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Cramer in 1965
|Birth name||Floyd Cramer|
|Born||October 27, 1933
Shreveport, Louisiana, U.S.
|Origin||Huttig, Arkansas, U.S.|
|Died||December 31, 1997(1997-12-31) (aged 64)
|Associated acts||Elvis Presley, Chet Atkins, Patsy Cline|
Floyd Cramer (October 27, 1933 – December 31, 1997) was an American pianist whose signature playing style was a cornerstone for what became known as the "Nashville sound". His "slip-note" or "bent-note" piano style, in which a passing note slides almost instantly into the chordal note, influenced a generation of pianists and typified the pop-oriented Nashville sound of the 1950s and 1960s. He was inducted into the Country Music Hall of Fame in 2003.
Cramer was born in Shreveport, Louisiana, and grew up in the small town of Huttig, Arkansas. He taught himself to play the piano. After finishing high school, he returned to Shreveport, where he worked as a pianist for the radio show Louisiana Hayride.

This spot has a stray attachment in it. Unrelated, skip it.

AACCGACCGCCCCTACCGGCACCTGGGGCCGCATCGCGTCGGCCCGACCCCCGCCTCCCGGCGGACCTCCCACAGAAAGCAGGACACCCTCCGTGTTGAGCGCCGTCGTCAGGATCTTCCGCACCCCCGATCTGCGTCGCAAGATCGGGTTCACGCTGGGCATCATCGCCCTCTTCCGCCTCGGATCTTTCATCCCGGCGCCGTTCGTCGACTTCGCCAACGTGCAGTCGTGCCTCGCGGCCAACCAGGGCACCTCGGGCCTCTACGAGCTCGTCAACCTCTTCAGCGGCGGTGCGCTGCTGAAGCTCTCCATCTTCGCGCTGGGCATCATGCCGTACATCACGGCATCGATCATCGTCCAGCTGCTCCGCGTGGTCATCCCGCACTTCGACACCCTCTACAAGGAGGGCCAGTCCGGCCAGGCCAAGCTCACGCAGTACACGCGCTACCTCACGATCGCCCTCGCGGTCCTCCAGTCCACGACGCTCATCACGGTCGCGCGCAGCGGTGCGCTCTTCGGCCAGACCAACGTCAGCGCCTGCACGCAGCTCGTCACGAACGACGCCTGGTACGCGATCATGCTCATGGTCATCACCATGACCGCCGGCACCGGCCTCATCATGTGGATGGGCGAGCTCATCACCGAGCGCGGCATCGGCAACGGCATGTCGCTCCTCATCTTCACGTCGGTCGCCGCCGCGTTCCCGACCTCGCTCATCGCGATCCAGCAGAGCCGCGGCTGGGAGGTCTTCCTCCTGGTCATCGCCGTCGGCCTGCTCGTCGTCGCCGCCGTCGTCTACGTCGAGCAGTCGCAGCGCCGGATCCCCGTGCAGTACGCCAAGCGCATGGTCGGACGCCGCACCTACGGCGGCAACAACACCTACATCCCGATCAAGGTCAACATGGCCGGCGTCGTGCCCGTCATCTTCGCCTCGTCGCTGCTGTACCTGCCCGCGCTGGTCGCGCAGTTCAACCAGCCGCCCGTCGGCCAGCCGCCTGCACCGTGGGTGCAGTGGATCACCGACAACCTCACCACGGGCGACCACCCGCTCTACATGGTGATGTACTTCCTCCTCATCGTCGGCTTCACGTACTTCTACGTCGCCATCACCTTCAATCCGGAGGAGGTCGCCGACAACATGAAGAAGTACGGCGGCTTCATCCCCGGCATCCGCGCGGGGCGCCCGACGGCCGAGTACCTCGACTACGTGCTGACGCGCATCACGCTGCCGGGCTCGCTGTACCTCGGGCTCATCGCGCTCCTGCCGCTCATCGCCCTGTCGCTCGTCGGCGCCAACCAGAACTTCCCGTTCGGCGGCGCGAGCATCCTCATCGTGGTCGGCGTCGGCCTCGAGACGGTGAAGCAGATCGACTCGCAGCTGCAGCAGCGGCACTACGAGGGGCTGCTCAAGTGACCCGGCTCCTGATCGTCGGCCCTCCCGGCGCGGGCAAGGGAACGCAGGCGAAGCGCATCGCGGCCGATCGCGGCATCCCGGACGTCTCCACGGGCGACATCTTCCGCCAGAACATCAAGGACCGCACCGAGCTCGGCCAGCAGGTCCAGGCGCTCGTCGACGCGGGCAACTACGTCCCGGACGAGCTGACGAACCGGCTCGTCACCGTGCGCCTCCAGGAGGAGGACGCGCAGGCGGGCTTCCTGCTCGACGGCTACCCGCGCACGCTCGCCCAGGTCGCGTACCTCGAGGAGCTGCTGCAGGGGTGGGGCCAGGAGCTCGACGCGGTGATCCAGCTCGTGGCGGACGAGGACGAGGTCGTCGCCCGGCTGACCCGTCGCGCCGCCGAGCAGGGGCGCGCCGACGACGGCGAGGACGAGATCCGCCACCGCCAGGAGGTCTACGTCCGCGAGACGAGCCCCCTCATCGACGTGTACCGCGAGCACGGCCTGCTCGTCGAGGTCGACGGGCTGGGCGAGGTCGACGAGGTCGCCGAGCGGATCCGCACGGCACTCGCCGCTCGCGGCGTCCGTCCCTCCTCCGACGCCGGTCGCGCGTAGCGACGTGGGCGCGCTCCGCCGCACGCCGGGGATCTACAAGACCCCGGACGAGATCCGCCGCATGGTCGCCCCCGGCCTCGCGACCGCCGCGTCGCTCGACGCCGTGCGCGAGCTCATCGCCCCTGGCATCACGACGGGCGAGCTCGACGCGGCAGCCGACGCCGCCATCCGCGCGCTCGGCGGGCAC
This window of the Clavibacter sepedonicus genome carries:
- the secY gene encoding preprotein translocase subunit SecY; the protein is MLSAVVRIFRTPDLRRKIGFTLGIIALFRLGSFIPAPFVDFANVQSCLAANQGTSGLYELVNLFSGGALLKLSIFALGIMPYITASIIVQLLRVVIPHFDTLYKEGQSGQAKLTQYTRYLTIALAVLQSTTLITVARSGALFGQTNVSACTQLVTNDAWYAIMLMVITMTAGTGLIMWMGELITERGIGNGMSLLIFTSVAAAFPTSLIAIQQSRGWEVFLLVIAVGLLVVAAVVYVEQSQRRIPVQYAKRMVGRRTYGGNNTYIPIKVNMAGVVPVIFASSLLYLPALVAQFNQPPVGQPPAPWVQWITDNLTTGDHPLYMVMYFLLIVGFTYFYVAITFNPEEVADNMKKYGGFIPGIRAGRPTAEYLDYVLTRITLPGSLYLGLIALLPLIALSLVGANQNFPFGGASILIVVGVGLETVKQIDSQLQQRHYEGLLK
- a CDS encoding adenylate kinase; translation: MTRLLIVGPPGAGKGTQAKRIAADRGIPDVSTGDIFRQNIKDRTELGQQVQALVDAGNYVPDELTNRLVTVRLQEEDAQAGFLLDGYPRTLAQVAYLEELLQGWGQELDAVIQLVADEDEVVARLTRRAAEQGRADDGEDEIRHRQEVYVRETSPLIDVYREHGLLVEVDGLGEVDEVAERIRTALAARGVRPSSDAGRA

In 1953, he cut his first single, "Dancin' Diane", backed with "Little Brown Jug", for the local Abbott label. In 1955 he played dates with an emerging talent who would later figure significantly in his career, Elvis Presley.
In 1955 Cramer moved to Nashville, where piano accompaniment in country music was growing in popularity. By the next year he was, in his words, "in day and night doing session". Before long, he was one of the busiest studio musicians in the industry, playing piano for stars such as Elvis Presley, Brenda Lee, Patsy Cline, the Browns, Jim Reeves, Eddy Arnold, Roy Orbison, Don Gibson, and the Everly Brothers, among others. It was Cramer's piano playing, for instance, on Presley's first RCA Victor single, "Heartbreak Hotel". While Cramer was well-established as a session player, he had a long career as a solo performer with dozens of his own albums and singles, including some Top 40 instrumental hits.
Cramer had released records under his own name since the early 1950s and became well known following the release of "Last Date", a 45-rpm single, released by RCA Victor in 1960. The instrumental piece exhibited a relatively new concept in piano playing known as the "slip note" style. The record went to number two on the Billboard Hot 100 pop music chart, sold over one million copies, and was awarded a gold disc. The song was kept out of the number 1 position by Elvis Presley's "Are You Lonesome Tonight". The session pianist for Elvis's recording of that #1 song, in a very early morning session (about 4:00 AM) at RCA Studio B in Nashville, was none other than Floyd Cramer himself.